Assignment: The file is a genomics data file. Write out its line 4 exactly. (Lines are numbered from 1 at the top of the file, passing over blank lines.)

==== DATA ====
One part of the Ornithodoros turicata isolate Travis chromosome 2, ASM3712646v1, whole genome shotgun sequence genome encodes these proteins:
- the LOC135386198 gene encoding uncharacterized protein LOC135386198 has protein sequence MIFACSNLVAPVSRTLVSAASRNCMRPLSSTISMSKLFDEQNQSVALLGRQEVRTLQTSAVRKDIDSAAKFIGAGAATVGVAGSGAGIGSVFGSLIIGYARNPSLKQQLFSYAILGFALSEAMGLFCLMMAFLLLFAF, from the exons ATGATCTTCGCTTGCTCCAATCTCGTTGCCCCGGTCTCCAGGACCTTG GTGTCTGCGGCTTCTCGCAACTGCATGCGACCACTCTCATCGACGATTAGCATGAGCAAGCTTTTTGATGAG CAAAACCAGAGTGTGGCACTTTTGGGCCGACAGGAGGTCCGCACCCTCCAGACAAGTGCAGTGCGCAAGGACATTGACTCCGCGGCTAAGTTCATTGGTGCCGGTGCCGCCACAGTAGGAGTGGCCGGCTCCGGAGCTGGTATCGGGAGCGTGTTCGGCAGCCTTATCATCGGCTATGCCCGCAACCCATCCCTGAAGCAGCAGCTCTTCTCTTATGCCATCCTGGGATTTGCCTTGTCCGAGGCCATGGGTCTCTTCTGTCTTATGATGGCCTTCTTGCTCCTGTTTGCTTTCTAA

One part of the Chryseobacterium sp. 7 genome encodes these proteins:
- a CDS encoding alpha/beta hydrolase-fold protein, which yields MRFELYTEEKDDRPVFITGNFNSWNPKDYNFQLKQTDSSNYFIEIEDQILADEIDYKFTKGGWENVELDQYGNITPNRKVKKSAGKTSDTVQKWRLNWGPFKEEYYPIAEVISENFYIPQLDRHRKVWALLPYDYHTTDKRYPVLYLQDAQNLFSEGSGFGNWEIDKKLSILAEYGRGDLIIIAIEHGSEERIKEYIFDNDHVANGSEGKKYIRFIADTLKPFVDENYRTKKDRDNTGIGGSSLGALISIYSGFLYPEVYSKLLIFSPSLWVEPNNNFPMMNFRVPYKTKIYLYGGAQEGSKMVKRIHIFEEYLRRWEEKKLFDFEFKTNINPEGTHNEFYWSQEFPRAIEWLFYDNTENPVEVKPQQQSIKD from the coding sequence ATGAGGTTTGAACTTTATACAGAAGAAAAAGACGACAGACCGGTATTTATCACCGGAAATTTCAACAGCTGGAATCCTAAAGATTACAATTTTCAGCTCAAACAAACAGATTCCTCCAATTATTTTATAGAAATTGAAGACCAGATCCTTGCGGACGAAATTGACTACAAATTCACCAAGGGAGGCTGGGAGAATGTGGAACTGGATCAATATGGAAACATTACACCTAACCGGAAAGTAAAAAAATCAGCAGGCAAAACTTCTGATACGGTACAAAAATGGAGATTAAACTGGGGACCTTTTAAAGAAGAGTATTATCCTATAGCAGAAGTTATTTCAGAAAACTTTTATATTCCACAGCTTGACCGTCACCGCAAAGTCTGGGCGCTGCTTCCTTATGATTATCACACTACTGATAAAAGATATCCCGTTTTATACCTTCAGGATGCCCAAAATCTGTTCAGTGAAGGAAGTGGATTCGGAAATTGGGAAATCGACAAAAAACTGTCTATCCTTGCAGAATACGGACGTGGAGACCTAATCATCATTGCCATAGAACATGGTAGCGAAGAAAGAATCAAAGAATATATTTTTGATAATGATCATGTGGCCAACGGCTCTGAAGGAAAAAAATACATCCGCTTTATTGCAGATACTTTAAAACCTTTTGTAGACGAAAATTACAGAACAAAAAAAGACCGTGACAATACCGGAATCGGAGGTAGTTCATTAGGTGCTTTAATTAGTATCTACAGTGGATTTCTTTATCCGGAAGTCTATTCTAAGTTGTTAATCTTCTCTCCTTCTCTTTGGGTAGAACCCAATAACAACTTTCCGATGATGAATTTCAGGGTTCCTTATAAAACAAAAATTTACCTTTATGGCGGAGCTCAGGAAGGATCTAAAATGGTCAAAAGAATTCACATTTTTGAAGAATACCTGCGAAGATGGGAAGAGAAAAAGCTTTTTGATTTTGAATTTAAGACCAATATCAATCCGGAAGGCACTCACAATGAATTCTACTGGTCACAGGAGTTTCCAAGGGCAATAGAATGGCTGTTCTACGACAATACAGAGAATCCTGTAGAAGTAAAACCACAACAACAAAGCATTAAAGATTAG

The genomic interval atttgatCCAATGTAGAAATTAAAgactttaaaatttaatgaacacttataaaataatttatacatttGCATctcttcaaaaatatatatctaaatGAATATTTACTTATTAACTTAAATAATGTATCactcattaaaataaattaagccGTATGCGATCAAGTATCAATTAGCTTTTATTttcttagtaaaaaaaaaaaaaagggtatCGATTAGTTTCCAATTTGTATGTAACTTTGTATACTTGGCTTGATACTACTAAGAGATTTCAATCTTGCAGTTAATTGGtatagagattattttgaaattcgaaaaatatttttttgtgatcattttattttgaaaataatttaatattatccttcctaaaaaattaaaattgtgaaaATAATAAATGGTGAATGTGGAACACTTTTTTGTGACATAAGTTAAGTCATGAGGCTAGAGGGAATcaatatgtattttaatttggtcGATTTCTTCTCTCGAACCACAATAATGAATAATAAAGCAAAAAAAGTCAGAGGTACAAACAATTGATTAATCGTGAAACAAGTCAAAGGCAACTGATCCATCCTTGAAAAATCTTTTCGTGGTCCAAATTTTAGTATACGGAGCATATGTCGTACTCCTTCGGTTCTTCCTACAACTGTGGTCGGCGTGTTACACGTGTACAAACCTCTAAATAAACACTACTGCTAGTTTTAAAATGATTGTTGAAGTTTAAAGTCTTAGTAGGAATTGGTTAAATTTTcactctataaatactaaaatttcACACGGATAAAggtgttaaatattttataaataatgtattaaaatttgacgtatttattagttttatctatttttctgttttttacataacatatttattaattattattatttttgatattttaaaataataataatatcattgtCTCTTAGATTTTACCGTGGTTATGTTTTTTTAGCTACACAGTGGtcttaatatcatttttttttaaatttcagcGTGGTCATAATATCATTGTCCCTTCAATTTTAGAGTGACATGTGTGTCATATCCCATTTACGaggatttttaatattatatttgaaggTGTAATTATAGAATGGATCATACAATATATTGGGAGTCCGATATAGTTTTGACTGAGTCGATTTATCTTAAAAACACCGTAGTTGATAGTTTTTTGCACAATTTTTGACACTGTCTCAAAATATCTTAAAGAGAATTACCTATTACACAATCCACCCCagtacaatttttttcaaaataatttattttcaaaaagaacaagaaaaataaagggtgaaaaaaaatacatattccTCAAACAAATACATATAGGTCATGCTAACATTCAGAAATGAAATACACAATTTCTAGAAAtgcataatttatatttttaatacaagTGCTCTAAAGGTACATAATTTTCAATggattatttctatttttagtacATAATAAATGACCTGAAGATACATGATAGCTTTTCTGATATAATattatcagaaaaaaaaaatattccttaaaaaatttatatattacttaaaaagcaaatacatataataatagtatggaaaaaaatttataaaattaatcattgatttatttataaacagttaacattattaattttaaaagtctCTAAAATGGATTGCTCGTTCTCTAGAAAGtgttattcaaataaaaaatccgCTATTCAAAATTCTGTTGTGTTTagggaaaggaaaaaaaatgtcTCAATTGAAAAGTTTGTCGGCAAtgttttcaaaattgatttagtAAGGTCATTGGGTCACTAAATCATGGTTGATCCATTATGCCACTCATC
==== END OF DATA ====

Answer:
- a CDS encoding alpha/beta hydrolase-fold protein, which yields MRFELYTEEKDDRPVFITGNFNSWNPKDYNFQLKQTDSSNYFIEIEDQILADEIDYKFTKGGWENVELDQYGNITPNRKVKKSAGKTSDTVQKWRLNWGPFKEEYYPIAEVISENFYIPQLDRHRKVWALLPYDYHTTDKRYPVLYLQDAQNLFSEGSGFGNWEIDKKLSILAEYGRGDLIIIAIEHGSEERIKEYIFDNDHVANGSEGKKYIRFIADTLKPFVDENYRTKKDRDNTGIGGSSLGALISIYSGFLYPEVYSKLLIFSPSLWVEPNNNFPMMNFRVPYKTKIYLYGGAQEGSKMVKRIHIFEEYLRRWEEKKLFDFEFKTNINPEGTHNEFYWSQEFPRAIEWLFYDNTENPVEVKPQQQSIKD from the coding sequence ATGAGGTTTGAACTTTATACAGAAGAAAAAGACGACAGACCGGTATTTATCACCGGAAATTTCAACAGCTGGAATCCTAAAGATTACAATTTTCAGCTCAAACAAACAGATTCCTCCAATTATTTTATAGAAATTGAAGACCAGATCCTTGCGGACGAAATTGACTACAAATTCACCAAGGGAGGCTGGGAGAATGTGGAACTGGATCAATATGGAAACATTACACCTAACCGGAAAGTAAAAAAATCAGCAGGCAAAACTTCTGATACGGTACAAAAATGGAGATTAAACTGGGGACCTTTTAAAGAAGAGTATTATCCTATAGCAGAAGTTATTTCAGAAAACTTTTATATTCCACAGCTTGACCGTCACCGCAAAGTCTGGGCGCTGCTTCCTTATGATTATCACACTACTGATAAAAGATATCCCGTTTTATACCTTCAGGATGCCCAAAATCTGTTCAGTGAAGGAAGTGGATTCGGAAATTGGGAAATCGACAAAAAACTGTCTATCCTTGCAGAATACGGACGTGGAGACCTAATCATCATTGCCATAGAACATGGTAGCGAAGAAAGAATCAAAGAATATATTTTTGATAATGATCATGTGGCCAACGGCTCTGAAGGAAAAAAATACATCCGCTTTATTGCAGATACTTTAAAACCTTTTGTAGACGAAAATTACAGAACAAAAAAAGACCGTGACAATACCGGAATCGGAGGTAGTTCATTAGGTGCTTTAATTAGTATCTACAGTGGATTTCTTTATCCGGAAGTCTATTCTAAGTTGTTAATCTTCTCTCCTTCTCTTTGGGTAGAACCCAATAACAACTTTCCGATGATGAATTTCAGGGTTCCTTATAAAACAAAAATTTACCTTTATGGCGGAGCTCAGGAAGGATCTAAAATGGTCAAAAGAATTCACATTTTTGAAGAATACCTGCGAAGATGGGAAGAGAAAAAGCTTTTTGATTTTGAATTTAAGACCAATATCAATCCGGAAGGCACTCACAATGAATTCTACTGGTCACAGGAGTTTCCAAGGGCAATAGAATGGCTGTTCTACGACAATACAGAGAATCCTGTAGAAGTAAAACCACAACAACAAAGCATTAAAGATTAG